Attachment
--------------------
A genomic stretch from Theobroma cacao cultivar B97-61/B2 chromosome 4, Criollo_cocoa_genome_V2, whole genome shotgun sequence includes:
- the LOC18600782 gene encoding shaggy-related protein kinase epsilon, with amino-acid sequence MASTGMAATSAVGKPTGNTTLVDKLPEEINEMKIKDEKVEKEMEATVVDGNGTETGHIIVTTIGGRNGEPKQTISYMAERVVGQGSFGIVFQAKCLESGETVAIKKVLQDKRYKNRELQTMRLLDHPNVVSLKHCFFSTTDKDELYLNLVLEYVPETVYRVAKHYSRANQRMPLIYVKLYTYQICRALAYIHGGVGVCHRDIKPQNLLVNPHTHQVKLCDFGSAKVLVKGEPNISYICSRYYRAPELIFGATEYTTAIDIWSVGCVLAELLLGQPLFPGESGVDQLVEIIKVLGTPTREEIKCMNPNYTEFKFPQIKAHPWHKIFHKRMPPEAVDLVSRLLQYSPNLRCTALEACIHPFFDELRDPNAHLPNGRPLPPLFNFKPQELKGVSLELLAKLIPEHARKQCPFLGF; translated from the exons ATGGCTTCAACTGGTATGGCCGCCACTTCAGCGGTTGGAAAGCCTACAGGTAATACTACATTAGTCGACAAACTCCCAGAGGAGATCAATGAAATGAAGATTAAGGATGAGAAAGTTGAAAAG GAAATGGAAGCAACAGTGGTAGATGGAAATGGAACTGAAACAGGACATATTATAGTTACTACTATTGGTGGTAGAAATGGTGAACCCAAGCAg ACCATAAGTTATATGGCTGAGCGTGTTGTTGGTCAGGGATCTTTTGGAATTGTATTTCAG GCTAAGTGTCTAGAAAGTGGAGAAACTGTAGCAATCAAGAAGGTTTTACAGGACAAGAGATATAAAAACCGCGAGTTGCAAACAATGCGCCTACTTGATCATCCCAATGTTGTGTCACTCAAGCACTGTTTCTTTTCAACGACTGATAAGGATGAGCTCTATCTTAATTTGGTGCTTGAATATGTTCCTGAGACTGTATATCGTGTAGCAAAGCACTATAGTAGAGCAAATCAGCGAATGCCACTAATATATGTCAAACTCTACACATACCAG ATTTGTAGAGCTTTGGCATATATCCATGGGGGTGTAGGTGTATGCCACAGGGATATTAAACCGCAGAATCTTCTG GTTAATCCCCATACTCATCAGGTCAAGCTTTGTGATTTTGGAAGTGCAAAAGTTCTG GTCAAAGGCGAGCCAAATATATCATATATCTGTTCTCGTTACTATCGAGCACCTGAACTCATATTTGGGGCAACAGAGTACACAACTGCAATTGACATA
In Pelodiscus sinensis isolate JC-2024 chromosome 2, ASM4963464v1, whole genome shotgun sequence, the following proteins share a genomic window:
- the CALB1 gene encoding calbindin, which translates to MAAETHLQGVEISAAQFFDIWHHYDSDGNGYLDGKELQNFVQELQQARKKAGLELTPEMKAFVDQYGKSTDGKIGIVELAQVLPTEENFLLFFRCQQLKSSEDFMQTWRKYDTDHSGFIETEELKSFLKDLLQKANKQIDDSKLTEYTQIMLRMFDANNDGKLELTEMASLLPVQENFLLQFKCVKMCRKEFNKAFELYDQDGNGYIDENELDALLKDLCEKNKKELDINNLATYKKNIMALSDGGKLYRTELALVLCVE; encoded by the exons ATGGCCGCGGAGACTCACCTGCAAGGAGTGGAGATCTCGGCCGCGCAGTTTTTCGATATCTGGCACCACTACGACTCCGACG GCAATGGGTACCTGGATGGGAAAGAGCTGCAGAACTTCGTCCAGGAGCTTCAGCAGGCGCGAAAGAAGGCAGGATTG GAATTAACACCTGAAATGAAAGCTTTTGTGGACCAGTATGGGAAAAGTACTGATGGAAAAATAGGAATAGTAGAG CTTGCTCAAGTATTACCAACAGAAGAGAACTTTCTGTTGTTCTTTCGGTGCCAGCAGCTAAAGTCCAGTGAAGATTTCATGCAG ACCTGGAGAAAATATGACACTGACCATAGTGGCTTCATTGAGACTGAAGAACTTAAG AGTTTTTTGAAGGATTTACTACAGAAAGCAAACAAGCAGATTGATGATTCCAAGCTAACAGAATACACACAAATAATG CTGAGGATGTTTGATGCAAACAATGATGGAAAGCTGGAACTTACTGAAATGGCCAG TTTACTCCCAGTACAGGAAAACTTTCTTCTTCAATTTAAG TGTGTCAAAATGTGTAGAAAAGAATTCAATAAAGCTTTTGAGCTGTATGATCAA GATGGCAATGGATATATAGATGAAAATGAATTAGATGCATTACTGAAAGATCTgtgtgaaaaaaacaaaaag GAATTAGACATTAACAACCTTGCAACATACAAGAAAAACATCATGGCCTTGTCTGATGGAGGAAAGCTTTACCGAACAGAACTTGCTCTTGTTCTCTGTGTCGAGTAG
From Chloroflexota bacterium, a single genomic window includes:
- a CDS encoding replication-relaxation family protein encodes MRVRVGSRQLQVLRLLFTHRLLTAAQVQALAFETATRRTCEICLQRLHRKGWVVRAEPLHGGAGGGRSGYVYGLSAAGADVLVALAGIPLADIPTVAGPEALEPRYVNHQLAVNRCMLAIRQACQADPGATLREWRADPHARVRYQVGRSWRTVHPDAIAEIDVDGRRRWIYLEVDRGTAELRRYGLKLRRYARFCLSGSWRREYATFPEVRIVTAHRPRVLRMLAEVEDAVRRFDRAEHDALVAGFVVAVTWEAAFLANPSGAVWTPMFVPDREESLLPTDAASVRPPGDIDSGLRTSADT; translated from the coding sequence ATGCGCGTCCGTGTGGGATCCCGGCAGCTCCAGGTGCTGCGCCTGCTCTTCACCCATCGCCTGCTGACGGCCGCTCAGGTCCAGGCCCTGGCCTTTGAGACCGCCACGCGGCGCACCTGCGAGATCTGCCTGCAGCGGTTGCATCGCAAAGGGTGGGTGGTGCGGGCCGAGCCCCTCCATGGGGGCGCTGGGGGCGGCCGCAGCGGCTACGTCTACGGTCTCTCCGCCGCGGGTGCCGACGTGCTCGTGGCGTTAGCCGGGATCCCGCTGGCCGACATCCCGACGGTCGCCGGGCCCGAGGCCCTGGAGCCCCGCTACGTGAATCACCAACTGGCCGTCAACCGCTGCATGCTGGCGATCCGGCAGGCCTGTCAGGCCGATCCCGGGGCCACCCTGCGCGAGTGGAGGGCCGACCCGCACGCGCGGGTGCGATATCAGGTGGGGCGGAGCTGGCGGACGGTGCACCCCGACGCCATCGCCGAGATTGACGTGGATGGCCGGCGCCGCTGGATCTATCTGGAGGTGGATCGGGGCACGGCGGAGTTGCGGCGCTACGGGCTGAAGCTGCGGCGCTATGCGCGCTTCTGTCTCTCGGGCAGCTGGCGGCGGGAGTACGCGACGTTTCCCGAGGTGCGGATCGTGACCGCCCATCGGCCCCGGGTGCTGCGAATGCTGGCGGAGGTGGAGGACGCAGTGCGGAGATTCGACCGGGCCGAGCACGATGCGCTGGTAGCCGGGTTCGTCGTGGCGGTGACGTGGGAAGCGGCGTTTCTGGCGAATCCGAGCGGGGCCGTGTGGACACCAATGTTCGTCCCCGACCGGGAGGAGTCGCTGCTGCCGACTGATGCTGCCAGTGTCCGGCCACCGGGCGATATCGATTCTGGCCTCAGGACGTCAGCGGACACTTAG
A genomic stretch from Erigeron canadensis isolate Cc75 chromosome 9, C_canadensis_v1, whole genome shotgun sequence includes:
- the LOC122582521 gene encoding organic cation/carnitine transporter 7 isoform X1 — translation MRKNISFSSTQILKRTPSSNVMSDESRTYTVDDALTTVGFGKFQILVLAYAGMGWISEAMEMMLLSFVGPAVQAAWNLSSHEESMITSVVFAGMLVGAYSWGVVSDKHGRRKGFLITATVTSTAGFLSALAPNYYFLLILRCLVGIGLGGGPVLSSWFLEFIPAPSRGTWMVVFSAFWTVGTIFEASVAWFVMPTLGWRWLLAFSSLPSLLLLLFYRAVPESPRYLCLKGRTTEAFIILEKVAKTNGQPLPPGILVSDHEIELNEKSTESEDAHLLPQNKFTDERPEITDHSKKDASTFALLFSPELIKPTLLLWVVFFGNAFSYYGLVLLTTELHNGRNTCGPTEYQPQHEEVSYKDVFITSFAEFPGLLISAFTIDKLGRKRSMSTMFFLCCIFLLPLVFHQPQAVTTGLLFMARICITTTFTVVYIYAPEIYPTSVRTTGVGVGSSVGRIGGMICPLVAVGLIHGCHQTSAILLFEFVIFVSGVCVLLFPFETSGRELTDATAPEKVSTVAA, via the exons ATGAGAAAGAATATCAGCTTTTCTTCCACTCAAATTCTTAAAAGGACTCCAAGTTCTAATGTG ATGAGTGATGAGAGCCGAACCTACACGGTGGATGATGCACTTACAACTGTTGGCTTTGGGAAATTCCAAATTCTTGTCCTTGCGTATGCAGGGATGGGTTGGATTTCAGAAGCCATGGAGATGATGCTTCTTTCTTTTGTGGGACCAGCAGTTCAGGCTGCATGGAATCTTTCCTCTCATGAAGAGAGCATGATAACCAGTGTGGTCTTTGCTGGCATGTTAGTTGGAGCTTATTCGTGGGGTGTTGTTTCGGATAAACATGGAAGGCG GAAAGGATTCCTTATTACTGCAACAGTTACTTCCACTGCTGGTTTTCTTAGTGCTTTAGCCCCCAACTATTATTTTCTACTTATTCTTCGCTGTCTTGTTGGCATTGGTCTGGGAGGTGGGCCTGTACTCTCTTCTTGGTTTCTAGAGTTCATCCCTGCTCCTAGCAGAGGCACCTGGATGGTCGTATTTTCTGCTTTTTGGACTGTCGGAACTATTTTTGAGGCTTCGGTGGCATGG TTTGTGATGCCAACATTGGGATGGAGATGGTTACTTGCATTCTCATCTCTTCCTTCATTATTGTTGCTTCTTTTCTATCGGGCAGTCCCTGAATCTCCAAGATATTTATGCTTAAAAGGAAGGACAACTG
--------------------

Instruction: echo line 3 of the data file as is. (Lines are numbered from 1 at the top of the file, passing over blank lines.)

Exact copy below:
In Pelodiscus sinensis isolate JC-2024 chromosome 2, ASM4963464v1, whole genome shotgun sequence, the following proteins share a genomic window: